Obama vs. Hillary is good


NEW YORK (JTA) – “He doesn’t look like your typical presidential candidate and he is too inexperienced, with only a few years in Congress from Illinois and no track record in foreign affairs.”

Despite these “shortcomings,” an overly tall, lanky, intellectual lawyer from Illinois who had served only two years in the U.S. House of Representatives was elected president in 1860. His name was Abraham Lincoln.

Now, nearly a century and a half later, Sen. Barack Obama (D-Ill.) is facing some of the same questions – plus a raging e-mail campaign that cites his middle name, Hussein, to paint him as anti-Israel and a radical Muslim who refuses to pledge allegiance to the United States.

Now, with the major primaries rapidly approaching and Obama having won the Iowa caucuses, come in a strong second in the New Hampshire primary, effectively split the Nevada caucuses with Sen. Hillary Clinton (D-N.Y.) – she got more votes, he won more delegates – and won in South Carolina, it is high time to dispose once and for all of some singularly stupid attacks on him and to focus instead on the issues that truly matter.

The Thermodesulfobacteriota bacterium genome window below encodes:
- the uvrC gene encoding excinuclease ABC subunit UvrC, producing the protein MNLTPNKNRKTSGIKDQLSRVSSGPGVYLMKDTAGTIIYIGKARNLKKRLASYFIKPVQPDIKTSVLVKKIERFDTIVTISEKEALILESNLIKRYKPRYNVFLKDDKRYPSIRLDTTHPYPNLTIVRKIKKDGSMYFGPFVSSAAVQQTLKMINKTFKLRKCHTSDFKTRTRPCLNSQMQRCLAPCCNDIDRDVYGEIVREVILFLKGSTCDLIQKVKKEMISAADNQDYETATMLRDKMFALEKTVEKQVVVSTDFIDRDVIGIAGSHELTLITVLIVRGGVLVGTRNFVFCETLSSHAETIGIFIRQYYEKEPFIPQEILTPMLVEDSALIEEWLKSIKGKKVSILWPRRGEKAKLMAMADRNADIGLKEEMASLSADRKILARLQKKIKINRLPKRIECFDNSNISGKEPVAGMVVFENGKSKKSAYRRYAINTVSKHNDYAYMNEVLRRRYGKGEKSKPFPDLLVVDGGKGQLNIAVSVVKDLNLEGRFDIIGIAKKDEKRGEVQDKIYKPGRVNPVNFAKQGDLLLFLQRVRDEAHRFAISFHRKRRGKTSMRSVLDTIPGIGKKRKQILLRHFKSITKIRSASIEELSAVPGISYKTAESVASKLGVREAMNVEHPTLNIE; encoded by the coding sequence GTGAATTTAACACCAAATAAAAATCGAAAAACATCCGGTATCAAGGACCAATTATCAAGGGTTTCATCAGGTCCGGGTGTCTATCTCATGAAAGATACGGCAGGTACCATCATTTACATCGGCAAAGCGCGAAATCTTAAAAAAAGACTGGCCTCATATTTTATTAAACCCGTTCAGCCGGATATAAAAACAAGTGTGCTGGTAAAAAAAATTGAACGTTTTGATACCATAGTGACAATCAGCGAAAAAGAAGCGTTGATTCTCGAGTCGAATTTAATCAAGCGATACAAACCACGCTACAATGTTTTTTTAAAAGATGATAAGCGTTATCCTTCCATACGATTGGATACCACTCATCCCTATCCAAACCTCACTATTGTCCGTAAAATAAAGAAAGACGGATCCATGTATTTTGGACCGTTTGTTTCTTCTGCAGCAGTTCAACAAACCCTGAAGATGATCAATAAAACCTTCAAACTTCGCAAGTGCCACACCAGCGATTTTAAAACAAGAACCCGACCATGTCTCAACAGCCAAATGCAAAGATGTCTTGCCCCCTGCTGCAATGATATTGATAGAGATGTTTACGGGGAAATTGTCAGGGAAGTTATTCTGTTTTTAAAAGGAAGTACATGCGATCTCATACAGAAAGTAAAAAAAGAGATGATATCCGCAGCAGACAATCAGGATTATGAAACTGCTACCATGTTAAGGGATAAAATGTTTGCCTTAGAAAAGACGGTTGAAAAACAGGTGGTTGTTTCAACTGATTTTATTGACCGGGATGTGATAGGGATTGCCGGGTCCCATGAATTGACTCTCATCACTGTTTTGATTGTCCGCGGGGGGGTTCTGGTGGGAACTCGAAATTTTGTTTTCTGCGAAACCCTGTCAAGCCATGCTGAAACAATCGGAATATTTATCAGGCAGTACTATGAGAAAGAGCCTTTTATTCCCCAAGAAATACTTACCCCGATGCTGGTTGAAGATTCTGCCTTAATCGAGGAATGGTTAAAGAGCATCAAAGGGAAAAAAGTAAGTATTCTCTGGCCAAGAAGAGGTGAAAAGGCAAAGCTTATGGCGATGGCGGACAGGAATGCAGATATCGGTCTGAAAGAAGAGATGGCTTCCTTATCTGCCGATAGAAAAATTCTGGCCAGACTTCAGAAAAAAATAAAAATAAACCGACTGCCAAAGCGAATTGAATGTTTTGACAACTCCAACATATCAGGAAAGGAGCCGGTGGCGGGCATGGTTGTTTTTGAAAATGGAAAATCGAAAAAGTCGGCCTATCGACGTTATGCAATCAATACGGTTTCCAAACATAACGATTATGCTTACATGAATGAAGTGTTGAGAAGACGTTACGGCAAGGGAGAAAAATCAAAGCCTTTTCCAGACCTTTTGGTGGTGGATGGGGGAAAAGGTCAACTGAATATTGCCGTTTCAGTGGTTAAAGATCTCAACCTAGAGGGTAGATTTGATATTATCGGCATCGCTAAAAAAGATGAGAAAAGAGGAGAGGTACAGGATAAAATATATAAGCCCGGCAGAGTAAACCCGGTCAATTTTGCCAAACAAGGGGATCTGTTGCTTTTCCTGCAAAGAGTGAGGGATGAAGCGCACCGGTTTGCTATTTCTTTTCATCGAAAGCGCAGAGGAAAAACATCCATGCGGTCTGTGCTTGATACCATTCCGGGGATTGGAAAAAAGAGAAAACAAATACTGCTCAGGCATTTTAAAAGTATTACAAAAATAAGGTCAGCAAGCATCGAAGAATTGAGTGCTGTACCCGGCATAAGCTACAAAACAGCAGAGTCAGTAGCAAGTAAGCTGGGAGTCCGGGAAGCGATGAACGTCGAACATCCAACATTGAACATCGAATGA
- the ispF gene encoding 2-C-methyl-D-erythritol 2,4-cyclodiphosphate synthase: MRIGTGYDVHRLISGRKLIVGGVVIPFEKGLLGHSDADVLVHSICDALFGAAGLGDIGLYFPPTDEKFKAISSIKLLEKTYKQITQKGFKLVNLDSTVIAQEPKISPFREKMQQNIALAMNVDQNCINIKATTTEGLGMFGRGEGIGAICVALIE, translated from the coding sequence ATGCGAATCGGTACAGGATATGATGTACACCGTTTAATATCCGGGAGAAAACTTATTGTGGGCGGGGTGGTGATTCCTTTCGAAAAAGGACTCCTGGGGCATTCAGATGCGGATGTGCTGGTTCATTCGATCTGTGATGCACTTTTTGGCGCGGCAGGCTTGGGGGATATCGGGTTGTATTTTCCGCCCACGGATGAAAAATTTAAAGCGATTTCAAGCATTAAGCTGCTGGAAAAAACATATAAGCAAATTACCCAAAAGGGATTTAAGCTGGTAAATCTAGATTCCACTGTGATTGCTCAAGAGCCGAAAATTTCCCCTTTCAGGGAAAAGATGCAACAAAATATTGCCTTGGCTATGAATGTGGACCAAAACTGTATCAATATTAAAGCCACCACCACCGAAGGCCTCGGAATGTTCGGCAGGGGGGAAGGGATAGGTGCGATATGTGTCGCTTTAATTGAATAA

In the interest of full disclosure, I actively campaigned for Bill Clinton in both 1992 and 1996 and was twice appointed by him to the U.S. Holocaust Memorial Council; I greatly respect and admire Hillary Clinton; in early 2007 I made a contribution to John Edwards’ campaign; and I have no involvement or affiliation whatsoever with the Obama campaign.

The idiots among us who consider someone’s given name to be an indication of anything, let alone political ideology, should bear in mind that there are no more American, patriotic, motherhood and apple pie names than George (Washington), (Abraham) Lincoln and (Norman) Rockwell. Put them together, however, and you get the notorious long-time leader of the American Nazi party.

Those who are irrationally suspicious of Obama’s middle name, Hussein, would do well to remember that Jordan’s late King Hussein was considered one of the most respected, most moderate and most enlightened Middle East leaders long before he signed a peace treaty with Israel in October 1994.

Relative youth and the absence of years of executive or legislative experience also should not be considered automatic disqualifications for the presidency. Theodore Roosevelt, John F. Kennedy and Bill Clinton were all younger than Obama when they first took the presidential oath of office. And, as mentioned above, Lincoln’s resume upon being elected president consisted of two years in the U.S. House of Representatives (1847 to 1849) and a losing 1858 bid for the Senate.